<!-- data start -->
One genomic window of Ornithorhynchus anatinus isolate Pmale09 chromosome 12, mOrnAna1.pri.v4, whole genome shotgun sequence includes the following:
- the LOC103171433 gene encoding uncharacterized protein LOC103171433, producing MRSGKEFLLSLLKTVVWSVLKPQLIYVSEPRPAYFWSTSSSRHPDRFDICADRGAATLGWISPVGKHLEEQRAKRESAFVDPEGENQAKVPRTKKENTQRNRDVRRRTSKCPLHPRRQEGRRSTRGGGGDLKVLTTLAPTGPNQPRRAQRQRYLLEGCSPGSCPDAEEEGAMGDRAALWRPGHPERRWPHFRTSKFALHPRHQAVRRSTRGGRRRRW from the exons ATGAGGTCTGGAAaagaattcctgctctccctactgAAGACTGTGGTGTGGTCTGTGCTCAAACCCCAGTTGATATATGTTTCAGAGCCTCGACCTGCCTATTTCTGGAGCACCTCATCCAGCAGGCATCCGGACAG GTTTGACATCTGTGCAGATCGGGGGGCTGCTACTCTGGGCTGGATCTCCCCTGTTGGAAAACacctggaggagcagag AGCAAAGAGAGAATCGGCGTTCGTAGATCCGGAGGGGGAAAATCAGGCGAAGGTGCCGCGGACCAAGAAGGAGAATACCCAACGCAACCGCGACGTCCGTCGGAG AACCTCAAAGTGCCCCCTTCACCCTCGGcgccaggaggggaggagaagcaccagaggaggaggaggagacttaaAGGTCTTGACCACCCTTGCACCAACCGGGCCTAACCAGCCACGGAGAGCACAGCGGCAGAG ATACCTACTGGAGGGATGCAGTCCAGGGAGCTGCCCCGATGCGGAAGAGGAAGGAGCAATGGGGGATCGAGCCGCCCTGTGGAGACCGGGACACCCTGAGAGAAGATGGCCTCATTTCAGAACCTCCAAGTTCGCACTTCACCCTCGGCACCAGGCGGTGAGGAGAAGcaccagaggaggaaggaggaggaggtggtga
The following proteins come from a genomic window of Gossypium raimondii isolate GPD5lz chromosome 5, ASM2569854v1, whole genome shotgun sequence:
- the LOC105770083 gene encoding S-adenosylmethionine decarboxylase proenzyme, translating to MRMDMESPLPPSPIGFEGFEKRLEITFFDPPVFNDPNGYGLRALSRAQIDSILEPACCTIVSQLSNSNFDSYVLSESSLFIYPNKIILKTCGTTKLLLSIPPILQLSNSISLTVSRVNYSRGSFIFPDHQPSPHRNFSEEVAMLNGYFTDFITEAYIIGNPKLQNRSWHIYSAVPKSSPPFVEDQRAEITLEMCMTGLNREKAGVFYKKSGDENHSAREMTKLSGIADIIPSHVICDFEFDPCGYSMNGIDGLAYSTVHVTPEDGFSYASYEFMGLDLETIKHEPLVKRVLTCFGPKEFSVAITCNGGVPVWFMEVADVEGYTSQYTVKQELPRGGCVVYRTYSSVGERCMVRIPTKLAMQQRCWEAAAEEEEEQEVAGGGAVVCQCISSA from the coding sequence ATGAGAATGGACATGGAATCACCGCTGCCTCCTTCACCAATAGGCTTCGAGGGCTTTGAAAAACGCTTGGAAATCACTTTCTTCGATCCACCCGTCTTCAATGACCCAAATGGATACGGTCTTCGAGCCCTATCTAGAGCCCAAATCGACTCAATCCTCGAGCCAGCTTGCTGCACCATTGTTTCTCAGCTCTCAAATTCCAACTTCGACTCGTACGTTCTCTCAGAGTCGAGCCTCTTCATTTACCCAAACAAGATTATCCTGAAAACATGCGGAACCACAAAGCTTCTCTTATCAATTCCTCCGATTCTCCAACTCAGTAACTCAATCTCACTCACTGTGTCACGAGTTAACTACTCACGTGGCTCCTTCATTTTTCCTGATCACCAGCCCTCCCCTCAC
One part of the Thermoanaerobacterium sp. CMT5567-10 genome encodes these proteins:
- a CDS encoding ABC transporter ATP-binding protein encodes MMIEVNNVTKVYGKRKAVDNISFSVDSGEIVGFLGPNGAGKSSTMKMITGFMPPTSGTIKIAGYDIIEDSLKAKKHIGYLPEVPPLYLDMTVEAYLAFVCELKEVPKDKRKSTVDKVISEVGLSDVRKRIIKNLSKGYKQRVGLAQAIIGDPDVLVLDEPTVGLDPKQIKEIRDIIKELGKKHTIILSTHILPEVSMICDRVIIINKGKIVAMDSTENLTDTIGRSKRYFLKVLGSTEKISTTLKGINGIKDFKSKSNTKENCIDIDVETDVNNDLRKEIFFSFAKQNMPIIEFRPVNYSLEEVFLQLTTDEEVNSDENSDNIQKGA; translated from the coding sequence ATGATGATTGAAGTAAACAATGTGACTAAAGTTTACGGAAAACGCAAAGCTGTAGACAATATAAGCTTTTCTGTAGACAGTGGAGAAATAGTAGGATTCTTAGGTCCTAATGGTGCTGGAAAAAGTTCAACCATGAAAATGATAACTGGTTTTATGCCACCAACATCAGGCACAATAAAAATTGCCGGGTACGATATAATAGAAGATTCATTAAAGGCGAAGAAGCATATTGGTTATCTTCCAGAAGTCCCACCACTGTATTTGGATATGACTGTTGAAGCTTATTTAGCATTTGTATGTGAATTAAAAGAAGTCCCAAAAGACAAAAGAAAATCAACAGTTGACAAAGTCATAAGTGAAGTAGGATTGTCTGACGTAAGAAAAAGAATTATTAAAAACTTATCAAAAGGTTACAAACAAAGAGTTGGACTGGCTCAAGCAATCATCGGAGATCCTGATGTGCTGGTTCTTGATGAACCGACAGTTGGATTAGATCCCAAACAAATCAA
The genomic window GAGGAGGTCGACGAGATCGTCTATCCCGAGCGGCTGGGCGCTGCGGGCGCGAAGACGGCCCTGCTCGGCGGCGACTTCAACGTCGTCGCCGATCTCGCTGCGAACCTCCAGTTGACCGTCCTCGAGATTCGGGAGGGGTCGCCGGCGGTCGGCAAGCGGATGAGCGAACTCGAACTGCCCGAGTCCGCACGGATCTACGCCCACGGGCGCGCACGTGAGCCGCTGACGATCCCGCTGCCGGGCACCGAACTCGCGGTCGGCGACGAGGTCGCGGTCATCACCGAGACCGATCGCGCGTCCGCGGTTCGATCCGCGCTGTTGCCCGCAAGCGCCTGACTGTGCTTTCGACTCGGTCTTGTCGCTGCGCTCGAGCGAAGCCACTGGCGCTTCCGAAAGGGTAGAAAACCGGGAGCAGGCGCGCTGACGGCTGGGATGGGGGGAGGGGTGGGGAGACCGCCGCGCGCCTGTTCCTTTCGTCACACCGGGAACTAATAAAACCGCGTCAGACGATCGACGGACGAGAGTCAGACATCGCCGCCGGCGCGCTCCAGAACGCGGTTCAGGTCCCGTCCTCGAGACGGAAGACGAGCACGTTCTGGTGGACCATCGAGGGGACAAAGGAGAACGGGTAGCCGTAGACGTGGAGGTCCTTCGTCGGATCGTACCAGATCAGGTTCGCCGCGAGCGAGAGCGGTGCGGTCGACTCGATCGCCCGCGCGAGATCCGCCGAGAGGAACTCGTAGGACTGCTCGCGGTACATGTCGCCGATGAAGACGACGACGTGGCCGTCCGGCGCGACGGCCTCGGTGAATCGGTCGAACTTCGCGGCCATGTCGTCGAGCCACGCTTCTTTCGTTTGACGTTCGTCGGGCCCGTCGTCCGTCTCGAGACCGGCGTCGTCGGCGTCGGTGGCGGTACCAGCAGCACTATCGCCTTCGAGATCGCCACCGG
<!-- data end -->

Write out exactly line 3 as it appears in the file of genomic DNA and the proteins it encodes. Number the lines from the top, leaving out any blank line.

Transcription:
The following proteins come from a genomic window of Gossypium raimondii isolate GPD5lz chromosome 5, ASM2569854v1, whole genome shotgun sequence: